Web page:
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Nikki holding a worm composter
Worm composting is a great way to quickly make use of food waste. Nikki Cross shares reasons for getting one plus advice on which worms to buy.

Helpful information

Timing: All year around

Where to do it: Outdoors, indoors

Garden space: Small garden, balcony, allotment

  • Adding food waste to your worm composter offers light physical movement
  • Reduce and reusing food waste can be extremely satisfying, knowing you're supporting the whole ecosystem
  • There are worm composters for indoors or outdoors, making them suitable for every type of space
A worm composter in a container
A worm composter sunk into a raised bed

I am very passionate about recycling and reusing as much as I can in the garden. At my polytunnel allotment this year, I wanted to add a composter. It is a small space, so I decided to look into alternatives to help me recycle my kitchen waste and plant waste.

When I was researching what options were available, I came across a worm composter!

A worm composter is different from a normal compost bin. It is sunken into your raised bed and has holes in the side of the bin. These allow the worms to get into the bin and to help airflow.

It also turns out that a worm composter doesn‘t just attract worms. I have found woodlice and slugs in mine too!

Worm compost is great for all plants – especially house plants, fruit bushes and vegetables.

You can add a worm composter indoors or outdoors. You can even get a worm composter with legs which can be kept in your kitchen!

The good thing about worm composting is it can make compost quickly. You might have new compost in three months!

Make it easier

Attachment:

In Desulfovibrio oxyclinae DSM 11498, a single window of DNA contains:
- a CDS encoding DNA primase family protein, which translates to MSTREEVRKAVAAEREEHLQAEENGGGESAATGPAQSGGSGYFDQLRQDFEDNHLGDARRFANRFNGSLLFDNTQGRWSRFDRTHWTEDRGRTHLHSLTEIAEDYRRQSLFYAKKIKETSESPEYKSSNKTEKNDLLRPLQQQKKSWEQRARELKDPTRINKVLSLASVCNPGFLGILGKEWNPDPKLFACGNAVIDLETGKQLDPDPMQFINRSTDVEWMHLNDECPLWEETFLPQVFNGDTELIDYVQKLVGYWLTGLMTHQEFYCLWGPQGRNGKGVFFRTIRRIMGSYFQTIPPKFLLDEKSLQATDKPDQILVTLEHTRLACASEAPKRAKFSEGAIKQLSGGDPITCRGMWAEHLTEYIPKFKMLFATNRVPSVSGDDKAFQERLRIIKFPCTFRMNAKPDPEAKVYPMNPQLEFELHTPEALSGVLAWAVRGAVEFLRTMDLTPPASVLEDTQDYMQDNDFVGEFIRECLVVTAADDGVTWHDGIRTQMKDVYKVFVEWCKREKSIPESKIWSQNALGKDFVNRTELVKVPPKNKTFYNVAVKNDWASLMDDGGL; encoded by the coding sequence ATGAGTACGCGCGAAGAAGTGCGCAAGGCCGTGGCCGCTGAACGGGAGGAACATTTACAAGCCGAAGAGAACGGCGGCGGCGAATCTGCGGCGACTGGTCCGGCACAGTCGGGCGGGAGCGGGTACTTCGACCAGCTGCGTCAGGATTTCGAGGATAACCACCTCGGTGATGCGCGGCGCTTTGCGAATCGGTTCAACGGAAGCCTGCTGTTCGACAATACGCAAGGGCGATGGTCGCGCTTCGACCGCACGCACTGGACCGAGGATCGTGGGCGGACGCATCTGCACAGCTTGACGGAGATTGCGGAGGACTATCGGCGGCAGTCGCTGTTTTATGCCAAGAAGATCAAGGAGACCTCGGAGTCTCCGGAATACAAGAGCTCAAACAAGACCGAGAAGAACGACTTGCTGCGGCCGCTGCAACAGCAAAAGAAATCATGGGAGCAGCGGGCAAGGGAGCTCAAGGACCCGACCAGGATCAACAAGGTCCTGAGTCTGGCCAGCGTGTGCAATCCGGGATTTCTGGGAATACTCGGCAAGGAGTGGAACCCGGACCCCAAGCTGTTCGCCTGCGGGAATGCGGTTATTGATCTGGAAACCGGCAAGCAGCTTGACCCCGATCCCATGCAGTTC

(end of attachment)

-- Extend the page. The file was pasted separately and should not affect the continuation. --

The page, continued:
If you have mobility issues, keep your worm composter in a convenient location. You could place it as near as possible to your kitchen so you don't have to walk as far to deposit fruit and vegetables etc.

Have your composter at a suitable height. This will make it easier to add things in and take them out.

Worm composter 1 jpeg
Eggshells, raw vegetables and fruit in a worm composter

You can add any of these items to your worm composter:

  • Any raw vegetables except for onions, leeks and garlic
  • Any fruit except citrus peelings
  • Teabags
  • Eggshells
  • Coffee grounds
  • Bread (in small amounts)
  • Garden waste (including weeds)
  • Newspaper
  • Shredded office paper
  • Cardboard

Avoid adding any of the following to your worm composter:

  • Dairy products
  • Fat or grease
  • Meat or fish

If you want to add worms to your composter, you can buy vermicomposting worms online. The best worms to add to your worm composter are called red wriggles or red worms.

You can follow Nikki using the links below:

X: The_Dandelion_Grove

YouTube: The Dandelion Grove

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